Cohabitants Need To Understand Their Rights
New figures from the Office of National Statistics show that older people are fuelling the rise in divorces while those in their 30s are the most likely to live together outside marriage.
The divorce rate, including civil partnership dissolutions, has risen to just over 8% with
50 to 64 age group seeing a greater rise than the younger generation.
The new data also showed that last year around one in eight adults was living as part of a couple but was not married or civil partnered. This was most common among 30 to 34-year-olds while the statistics also showed that more people over 70 are also cohabiting rather than getting married.
Expert Opinion"The rise in older people divorcing has been a trend for the past few years and reflects that fact that divorce is no longer the stigma it once was. In general, attitudes have changed towards relationships and divorce. The older generation have realised that they can separate, often amicably, and still meet new people and lead a more enriched life rather than staying in relationships which may be making them unhappy. Social Media is also helping to open up new ways of finding others and developing new hobbies, interests and partnerships.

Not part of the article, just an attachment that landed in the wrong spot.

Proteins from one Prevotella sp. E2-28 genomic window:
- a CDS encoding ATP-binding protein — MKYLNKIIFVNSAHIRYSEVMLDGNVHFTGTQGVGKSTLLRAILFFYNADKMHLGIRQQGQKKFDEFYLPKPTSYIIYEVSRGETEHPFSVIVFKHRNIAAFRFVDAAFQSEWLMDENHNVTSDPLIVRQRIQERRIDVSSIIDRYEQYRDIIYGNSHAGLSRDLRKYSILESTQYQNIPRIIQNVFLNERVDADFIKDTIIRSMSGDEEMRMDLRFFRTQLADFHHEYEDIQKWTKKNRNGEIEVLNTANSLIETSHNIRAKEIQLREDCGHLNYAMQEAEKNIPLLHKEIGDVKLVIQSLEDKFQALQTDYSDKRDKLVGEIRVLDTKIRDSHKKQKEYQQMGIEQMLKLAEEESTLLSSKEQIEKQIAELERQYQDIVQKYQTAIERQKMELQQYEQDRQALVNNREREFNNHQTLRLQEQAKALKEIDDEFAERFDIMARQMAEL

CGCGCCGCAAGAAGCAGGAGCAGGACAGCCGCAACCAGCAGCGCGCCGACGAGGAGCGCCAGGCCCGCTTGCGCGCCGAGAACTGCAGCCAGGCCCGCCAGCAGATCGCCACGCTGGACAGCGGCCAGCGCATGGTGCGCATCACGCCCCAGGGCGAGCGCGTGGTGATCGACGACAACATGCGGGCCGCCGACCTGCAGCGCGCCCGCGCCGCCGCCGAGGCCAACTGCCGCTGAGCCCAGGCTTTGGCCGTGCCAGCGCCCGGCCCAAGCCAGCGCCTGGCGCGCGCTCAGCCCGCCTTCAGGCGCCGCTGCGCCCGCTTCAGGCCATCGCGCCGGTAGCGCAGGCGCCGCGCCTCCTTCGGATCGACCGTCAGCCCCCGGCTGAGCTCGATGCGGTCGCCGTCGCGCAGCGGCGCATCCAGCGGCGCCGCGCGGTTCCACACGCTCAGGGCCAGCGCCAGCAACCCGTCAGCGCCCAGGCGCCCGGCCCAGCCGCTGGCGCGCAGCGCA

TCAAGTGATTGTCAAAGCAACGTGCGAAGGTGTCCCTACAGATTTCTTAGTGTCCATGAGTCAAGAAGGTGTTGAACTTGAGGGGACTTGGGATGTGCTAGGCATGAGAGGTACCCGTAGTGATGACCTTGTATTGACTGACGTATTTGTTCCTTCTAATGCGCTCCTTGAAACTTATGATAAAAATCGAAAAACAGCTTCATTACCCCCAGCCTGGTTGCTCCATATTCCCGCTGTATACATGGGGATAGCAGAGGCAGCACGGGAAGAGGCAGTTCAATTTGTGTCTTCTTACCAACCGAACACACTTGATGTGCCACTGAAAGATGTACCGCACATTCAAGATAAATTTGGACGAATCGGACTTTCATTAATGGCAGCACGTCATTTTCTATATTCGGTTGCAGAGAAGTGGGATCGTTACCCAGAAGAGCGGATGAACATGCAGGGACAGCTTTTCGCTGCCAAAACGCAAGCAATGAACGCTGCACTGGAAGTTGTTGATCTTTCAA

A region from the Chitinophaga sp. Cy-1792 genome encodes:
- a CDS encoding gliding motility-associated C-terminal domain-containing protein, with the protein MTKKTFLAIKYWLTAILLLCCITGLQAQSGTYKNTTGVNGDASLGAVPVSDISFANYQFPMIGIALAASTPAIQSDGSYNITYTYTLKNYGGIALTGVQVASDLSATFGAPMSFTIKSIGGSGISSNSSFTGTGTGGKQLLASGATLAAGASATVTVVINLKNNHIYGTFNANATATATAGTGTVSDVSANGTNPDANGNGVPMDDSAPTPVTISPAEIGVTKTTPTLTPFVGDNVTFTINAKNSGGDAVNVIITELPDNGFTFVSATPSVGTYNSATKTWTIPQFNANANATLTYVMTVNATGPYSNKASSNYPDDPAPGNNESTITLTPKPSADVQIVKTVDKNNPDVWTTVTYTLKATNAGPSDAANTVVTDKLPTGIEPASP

“People in their 30s are more likely to be cohabiting than others partly because of attitudes to marriage but also because finances have been squeezed for many during the past 6 years when traditionally they would have been paying for their weddings.
“With more older divorcees, it also comes as no surprise to see more older couple’s cohabiting too. They may be starting new relationships but don’t feel that marriage is right for them. With people living longer lives the current generation of people over 60 and 70 will inevitably be setting new trends in how they live.
“What cohabitants need to understand is that there is no such thing as a common law partner and that they may not have the rights they think they do in the event of any separation. ‘Living Together Agreements’ can help to set some boundaries in relationships. While it won’t help them organise the washing up rota or schedule date nights, it is legally binding if it deals with shared interests in property such as the home, furniture, cars and other valuable assets.
"Sorting out break-ups for unmarried couples can be costly because unlike divorce there is no straightforward legal framework to help decide how they may share assets after any potential split." Zoe Round - Partner & Chartered Legal Executive Advocate
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